New York: Variants in the genetic material of the foetus - not the mother - may be the trigger for some premature births, a research has found.
"These findings really open a whole different arena for us to look into as we think about preterm birth," said Joseph Biggio, professor at University of Alabama at Birmingham, US.
We have always thought about preterm birth as a maternal issue, but these data change the paradigm. It may be the fetus who has the underlying predisposition, not the mother," Biggio said.
For the study, Biggio analysed the number of copies of certain segments of DNA in the blood or saliva from hundreds of babies and their mothers.
No link was established between the number of copies of the mother's genes and the risk of preterm birth; however, there was a two- to 11-fold increase in preterm births before 34 weeks of gestation among infants in whom any of four particular genes was duplicated or any of seven other genes was deleted.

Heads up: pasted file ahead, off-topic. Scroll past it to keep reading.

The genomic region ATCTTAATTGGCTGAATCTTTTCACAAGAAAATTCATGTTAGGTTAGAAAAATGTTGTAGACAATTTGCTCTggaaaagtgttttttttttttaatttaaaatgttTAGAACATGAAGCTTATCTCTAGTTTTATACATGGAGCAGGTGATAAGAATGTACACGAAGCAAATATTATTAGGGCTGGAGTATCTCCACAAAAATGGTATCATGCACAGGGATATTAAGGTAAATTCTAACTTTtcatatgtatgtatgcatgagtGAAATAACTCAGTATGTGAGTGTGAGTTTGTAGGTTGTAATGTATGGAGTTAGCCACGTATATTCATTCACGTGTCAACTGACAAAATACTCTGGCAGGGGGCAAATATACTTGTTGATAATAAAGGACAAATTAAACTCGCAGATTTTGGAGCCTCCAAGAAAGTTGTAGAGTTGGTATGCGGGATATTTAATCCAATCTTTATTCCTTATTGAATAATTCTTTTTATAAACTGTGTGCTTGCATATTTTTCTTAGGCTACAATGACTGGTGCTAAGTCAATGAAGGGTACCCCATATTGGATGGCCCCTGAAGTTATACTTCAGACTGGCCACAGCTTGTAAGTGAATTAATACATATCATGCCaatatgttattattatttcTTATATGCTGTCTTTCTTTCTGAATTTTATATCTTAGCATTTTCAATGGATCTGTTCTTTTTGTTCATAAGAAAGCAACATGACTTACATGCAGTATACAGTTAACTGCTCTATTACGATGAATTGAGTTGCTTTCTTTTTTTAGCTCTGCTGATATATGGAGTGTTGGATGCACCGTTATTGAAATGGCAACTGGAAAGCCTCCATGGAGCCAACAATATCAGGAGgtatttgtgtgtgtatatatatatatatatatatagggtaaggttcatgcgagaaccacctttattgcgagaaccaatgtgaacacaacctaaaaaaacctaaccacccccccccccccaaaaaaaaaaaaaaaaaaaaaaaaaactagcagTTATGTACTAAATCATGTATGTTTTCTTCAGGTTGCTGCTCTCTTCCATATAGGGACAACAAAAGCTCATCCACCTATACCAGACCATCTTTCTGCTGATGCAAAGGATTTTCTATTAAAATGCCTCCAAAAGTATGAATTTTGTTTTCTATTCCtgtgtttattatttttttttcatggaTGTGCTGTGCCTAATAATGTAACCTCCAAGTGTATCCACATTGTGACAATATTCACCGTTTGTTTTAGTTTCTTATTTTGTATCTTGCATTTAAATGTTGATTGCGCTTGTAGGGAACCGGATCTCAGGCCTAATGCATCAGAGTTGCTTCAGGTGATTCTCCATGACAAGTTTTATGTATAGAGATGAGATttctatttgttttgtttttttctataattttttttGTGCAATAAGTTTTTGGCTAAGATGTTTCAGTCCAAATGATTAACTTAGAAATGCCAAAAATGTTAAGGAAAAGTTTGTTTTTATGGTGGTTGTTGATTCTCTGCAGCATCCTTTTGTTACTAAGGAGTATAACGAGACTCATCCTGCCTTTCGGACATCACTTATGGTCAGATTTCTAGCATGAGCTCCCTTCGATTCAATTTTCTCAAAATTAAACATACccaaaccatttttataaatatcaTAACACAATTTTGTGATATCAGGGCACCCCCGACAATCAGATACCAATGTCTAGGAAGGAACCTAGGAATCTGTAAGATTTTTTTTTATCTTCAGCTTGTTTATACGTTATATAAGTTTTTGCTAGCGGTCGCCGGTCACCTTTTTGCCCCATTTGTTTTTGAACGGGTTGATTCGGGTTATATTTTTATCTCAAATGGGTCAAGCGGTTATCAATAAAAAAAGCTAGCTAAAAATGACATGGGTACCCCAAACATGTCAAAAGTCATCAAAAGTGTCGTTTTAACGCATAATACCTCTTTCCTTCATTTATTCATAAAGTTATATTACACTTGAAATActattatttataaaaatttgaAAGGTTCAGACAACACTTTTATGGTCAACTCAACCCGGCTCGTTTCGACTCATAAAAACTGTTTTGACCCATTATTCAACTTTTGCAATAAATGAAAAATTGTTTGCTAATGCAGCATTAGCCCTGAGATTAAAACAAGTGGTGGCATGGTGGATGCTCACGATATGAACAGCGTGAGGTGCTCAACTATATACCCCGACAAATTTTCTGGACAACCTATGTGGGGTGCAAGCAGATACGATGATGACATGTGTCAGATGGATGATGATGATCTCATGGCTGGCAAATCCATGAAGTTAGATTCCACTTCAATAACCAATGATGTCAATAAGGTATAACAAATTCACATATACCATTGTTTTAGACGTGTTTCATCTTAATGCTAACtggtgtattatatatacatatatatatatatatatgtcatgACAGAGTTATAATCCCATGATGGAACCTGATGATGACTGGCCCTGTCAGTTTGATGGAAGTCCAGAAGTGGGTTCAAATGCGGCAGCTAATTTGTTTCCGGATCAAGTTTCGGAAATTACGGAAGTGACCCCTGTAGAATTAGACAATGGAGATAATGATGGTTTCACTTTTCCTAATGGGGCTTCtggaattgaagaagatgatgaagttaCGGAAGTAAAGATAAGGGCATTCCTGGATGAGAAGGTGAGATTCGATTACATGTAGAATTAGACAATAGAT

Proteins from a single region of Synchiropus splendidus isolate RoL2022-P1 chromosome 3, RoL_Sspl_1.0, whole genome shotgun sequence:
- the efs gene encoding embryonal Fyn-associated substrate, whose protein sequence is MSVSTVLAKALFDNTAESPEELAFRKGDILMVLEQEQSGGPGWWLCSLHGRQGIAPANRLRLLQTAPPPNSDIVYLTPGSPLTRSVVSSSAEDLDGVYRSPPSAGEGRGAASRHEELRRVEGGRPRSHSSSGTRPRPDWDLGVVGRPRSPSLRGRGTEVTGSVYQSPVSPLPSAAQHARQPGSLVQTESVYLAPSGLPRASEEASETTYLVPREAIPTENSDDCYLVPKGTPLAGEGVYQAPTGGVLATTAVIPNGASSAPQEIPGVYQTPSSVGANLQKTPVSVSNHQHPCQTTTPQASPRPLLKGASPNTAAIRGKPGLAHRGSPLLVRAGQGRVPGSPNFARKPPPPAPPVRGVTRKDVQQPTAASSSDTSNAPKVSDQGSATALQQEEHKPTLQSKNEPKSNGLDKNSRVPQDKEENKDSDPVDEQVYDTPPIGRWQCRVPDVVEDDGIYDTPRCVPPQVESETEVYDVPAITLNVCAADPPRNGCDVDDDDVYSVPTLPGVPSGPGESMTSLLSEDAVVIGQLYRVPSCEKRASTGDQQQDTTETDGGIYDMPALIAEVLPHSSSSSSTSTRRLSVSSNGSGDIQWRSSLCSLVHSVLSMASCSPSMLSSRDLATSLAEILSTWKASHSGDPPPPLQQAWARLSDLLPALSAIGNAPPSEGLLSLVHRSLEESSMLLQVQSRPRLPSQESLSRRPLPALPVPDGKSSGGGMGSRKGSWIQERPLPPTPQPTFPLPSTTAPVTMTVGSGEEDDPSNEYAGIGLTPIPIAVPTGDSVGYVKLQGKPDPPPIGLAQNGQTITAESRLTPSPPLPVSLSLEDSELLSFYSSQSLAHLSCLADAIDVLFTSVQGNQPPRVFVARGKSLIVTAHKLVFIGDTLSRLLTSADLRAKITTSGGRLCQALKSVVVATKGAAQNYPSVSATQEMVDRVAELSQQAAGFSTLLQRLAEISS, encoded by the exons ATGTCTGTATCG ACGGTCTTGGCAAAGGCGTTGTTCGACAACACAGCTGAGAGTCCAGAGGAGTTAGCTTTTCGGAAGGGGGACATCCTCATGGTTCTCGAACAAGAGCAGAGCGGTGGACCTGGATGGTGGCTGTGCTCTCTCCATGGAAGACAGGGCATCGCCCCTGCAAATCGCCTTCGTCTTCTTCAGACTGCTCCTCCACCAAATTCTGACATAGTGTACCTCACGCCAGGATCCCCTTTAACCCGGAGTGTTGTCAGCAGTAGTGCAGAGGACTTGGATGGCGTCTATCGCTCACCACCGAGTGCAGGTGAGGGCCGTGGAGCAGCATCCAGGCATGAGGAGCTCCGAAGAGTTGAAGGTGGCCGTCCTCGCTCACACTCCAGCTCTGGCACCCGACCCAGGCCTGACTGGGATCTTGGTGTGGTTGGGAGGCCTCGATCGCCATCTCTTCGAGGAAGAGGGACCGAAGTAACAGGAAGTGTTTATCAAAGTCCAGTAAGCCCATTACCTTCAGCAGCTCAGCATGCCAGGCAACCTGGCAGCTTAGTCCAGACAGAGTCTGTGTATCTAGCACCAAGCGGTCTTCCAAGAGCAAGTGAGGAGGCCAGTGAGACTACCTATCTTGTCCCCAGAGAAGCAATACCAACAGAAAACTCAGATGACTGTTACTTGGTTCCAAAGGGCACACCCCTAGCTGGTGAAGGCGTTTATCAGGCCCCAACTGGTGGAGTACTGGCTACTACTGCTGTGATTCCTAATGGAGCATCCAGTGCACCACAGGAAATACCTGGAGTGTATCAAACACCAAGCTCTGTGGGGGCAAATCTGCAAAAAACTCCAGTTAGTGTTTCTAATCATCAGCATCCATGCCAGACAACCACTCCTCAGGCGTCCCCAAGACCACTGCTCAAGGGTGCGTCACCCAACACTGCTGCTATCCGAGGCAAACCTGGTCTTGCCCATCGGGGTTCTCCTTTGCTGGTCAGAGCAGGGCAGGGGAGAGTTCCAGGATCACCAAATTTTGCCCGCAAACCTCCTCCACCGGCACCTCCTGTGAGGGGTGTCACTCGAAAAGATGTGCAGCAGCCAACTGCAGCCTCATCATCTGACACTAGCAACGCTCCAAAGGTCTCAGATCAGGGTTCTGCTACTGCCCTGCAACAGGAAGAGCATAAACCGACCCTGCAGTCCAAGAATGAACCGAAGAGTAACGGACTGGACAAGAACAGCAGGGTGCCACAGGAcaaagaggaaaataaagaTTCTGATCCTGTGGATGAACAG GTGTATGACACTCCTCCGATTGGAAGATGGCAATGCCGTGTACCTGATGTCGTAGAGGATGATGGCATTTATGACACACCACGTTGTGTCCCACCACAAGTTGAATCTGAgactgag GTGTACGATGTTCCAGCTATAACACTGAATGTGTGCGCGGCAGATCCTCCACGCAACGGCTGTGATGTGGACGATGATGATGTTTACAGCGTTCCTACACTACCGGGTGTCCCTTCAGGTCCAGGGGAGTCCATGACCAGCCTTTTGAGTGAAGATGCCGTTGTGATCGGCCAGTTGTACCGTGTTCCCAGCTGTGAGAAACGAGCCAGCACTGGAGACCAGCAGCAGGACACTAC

While the differences in the number of copies of the genes or gene regions may not directly cause a preterm birth, they may make a baby more susceptible to infection or reacting to other harmful environmental factors that trigger early labour and delivery, Biggio said.
"These findings may help explain what triggers early labor in some women even when they've done everything right during pregnancy and there's no obvious cause for an early birth," Edward McCabe, chief medical officer at March of Dimes Foundation, said.
The March of Dimes is scheduled to present its award for Best Research in Prematurity to Biggio for this work during the annual Society for Maternal-Fetal Medicine meeting, which began Feb 2 in San Diego, California.